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Re: [carfree_cities] NYTimes.com Article: Coalition Adds New Support for a Harbor Freight Tunnel

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  • Mike Harrington
    Just a thought, Robet Moses, you remember him, stopped rail from being built on the second level of the George Washington Bridge ca. 1930. I guess New York
    Message 1 of 1 , Jun 4, 2003
      Just a thought, Robet Moses, you remember him, stopped rail from being built on the second level of the George Washington Bridge ca. 1930. I guess New York would have been better off without him.


      ---------- Original Message ----------------------------------
      From: rickrise@...
      Reply-To: carfree_cities@yahoogroups.com
      Date: Wed, 4 Jun 2003 17:45:54 -0400 (EDT)

      >This article from NYTimes.com
      >has been sent to you by rickrise@....
      >
      >
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      >
      >Coalition Adds New Support for a Harbor Freight Tunnel
      >
      >June 4, 2003
      >By JANNY SCOTT
      >
      >
      >
      >
      >
      >
      >A proposal to reduce truck traffic in New York City and the
      >region by building a rail freight tunnel under New York
      >Harbor got new support yesterday when a broad group of
      >business, labor, environmental and civic leaders announced
      >that they had formed a coalition to lobby for federal money
      >for the project.
      >
      >The coalition, which includes representatives of groups
      >ranging from the Sierra Club and the Brooklyn Chamber of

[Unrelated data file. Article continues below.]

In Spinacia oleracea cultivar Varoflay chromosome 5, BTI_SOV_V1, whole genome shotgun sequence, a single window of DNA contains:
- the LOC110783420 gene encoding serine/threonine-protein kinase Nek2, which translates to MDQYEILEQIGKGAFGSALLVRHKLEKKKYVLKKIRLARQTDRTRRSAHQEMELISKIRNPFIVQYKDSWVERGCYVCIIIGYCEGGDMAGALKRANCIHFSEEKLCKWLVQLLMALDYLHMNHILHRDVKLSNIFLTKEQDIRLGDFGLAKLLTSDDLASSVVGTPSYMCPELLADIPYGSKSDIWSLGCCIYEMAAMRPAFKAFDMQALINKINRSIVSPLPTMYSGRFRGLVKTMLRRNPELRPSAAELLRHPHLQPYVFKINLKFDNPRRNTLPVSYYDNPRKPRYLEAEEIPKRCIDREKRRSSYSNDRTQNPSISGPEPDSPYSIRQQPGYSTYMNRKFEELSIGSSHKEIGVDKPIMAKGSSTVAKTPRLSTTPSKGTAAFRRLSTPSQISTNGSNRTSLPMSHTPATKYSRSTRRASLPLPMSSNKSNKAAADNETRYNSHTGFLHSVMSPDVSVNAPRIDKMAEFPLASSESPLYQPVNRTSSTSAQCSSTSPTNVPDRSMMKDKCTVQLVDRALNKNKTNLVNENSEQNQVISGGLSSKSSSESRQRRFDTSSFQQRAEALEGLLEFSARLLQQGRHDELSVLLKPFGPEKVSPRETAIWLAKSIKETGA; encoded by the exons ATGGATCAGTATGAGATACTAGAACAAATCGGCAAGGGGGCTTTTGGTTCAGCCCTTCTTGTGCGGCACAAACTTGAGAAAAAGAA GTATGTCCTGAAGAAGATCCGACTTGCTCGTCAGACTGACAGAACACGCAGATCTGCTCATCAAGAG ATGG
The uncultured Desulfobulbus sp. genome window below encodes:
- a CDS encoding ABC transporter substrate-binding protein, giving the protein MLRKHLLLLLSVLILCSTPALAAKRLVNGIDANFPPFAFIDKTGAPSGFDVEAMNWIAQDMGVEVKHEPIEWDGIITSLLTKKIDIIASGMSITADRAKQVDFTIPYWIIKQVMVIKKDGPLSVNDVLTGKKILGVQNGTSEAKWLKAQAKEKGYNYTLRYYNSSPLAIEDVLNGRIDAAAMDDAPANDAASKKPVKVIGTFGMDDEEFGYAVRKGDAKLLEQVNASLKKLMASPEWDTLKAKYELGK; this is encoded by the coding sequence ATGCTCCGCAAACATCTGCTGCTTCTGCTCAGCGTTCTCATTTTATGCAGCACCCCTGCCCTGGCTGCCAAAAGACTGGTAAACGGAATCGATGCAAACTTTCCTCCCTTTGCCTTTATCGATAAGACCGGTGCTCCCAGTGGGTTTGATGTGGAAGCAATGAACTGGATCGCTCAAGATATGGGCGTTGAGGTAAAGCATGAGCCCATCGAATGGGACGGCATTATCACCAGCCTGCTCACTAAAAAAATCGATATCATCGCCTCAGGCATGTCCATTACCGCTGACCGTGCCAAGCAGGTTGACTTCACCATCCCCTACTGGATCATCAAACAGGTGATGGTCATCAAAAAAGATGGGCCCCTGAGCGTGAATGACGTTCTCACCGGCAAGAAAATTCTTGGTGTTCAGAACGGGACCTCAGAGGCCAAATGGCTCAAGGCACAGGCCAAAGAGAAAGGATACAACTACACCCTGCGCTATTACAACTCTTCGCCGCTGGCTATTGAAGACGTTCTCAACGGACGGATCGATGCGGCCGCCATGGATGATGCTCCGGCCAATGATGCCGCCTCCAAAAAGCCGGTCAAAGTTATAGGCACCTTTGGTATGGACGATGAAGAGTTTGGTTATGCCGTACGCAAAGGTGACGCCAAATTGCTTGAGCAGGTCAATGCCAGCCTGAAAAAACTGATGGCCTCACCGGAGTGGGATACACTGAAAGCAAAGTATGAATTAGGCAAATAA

>Commerce to the state A.F.L.-C.I.O. and the Rev. Calvin O.
      >Butts III, pastor of the Abyssinian Baptist Church, wants
      >Congress to help pay for the project out of a
      >transportation spending bill currently up for
      >reauthorization.
      >
      >The group, called MoveNY, says the tunnel would divert
      >nearly a million truck trips a year from the George
      >Washington Bridge, reduce pollution in city neighborhoods
      >with high asthma rates, cut traffic delays in the region,
      >generate tens of thousands of jobs, save highway
      >maintenance costs and limit the risks of terrorism
      >presented by unscreened trucks.
      >
      >"It's clearly technically feasible to do this tunnel," said
      >Francis X. McArdle, managing director of the General
      >Contractors Association of New York and a member of the
      >coalition. "And we believe that it is an economic advantage
      >to this region to make this investment. Not only will it
      >help us to continually grow, but it gives us some
      >opportunities for economic development that we would not
      >otherwise have."
      >
      >Representative Jerrold L. Nadler, a Manhattan Democrat, has
      >been interested in the project throughout the last 20
      >years. Skeptics who considered the idea in its earlier
      >incarnations have argued that the reduction in truck
      >traffic would be smaller than proponents contend because
      >most freight would still move by truck within the city.
      >They have also said the city was no longer a competitive
      >location for the kind of high-volume, mass-production
      >industries that rely heavily on rail.
      >
      >"It's a 19th-century project that's two centuries too
      >late," said Mitchell L. Moss, director of the Taub Urban